A terrorist attack on Nairobi’s Westgate mall has prompted Kenyan non-profit crowdsourcing company Ushahidi to develop an application to manage group check-ins during emergencies.
Nairobi-headquartered Ushahidi rose to global prominence in 2007 and 2008 for developing an online crowdsourcing tool that helped tracked post election violence in Kenya.
Fast forward to 2013 and Ushahidi on Monday kick-started development of an open source emergency group check-in app called ‘Ping’.
Development of Ping follows an attack by Somalia-based militant group al Shabaab on Nairobi’s Westgate shopping complex on Saturday, which has left almost 70 people dead and more than 170 injured.
In a bid to better cope with such disasters in future, Ushahidi says users of its Ping app can create a list of people to send check-in messages to when an emergency situation strikes. These messages can be sent via email or SMS, says Ushahidi.
Owners of all phone types then can use the app because the application is mobile-web-based, the co-founder Ushahidi Erik Hersman has explained to ITWeb Africa via Twitter.
Apps such as “I’m OK” already offer a similar service to that of Ping.
But Ushahidi in a blog post says its goal is to make Ping available for basic feature handsets as well. Africa’s smartphone penetration rate stands at just 10% of mobile phone users on the continent, according to Microsoft.
“We’re testing out the SMS side today, almost ready,” Hersman has told ITWeb Africa via Twitter.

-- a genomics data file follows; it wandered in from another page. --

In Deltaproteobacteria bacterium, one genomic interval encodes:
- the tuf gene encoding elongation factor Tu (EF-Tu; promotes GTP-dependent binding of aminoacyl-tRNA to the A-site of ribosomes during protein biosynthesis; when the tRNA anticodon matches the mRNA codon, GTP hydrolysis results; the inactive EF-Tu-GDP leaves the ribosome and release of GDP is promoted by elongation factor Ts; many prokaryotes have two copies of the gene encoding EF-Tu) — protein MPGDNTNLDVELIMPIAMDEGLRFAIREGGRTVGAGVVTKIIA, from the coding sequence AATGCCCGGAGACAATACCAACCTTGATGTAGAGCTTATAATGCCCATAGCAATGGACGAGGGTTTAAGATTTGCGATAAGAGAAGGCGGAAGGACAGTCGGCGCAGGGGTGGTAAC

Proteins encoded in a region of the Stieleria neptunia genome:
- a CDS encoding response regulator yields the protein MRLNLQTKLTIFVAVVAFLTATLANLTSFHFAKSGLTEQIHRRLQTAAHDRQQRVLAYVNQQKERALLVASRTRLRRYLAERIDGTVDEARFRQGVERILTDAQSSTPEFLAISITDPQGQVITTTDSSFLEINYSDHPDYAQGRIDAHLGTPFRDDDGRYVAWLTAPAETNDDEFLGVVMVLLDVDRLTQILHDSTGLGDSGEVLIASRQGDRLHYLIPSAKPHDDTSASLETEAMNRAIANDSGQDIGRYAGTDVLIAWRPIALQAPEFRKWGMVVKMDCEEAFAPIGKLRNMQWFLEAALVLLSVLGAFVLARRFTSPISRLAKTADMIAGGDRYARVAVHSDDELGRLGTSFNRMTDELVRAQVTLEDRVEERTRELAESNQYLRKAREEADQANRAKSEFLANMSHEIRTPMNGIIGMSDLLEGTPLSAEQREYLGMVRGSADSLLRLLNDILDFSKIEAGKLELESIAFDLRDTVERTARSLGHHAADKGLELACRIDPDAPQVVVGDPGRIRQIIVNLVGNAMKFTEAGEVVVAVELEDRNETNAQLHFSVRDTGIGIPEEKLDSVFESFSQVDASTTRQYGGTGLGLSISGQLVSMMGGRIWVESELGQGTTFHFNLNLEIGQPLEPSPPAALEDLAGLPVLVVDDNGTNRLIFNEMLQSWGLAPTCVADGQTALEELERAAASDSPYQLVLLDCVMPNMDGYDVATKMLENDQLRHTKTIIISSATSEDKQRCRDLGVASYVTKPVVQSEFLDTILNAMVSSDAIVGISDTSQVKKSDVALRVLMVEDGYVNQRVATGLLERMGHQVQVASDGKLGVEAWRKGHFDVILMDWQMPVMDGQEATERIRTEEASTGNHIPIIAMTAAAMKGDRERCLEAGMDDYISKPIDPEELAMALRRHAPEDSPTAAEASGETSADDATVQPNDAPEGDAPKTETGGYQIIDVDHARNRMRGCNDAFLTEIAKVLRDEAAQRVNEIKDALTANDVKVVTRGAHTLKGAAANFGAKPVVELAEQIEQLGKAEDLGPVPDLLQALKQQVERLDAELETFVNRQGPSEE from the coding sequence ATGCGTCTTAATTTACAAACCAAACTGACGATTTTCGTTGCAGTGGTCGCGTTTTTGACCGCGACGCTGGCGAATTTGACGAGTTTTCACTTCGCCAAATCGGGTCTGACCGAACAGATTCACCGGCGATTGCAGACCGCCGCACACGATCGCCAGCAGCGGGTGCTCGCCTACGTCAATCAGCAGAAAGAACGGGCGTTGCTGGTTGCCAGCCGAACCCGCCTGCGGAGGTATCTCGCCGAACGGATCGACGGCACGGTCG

“All the code is on Github for everyone/anyone to jump into and make better.
“If someone wants to make a smartphone app for it, that’d be great,” Hersman said.
The Westgate mall attack has also prompted Ushahidi to develop an online crowdsourcing deployment to map all locations of blood drive centres in Kenya, in an effort to match these areas with those willing to help.
Development of technologies such as Ping and the deployment of the blood drive crowdmap are the latest examples of how Kenyans have used tech to assist in disasters.
Apart from Ushahidi’s crowdsourcing efforts during the 2007/8 election violence, the Red Cross in Kenya turned to mobile money in 2011 to help raise funds for the ‘Kenyans for Kenya’ initiative.
This initiative which was launched in response to reports of famine and deaths from starvation in the country’s Turkana District.
And amid the Westgate mall disaster that has unfolded this week, mobile operator Safaricom has also opened zero rated M-Pesa paybill to raise funds for the medical care of the victims.
On Monday, Kennedy Kachwanya, a Kenyan tech entrepreneur, told ITWeb Africa that using technology to help with disaster in Kenya has become ‘normal’ and that it could be regularly used during potential future emergencies.
“I guess people will be more careful when they see something like that because they’ll raise the alarm, and of course the best way to do it now is to spread it through the social media and calling,” Kachwanya told ITWeb Africa.
According to Reuters, the Kenyan government declared that the standoff with al Shabaab militants in Westgate mall on Tuesday. Government has declared three days of mourning, starting on Wednesday.
(Photo courtesy of Erik Hersman.)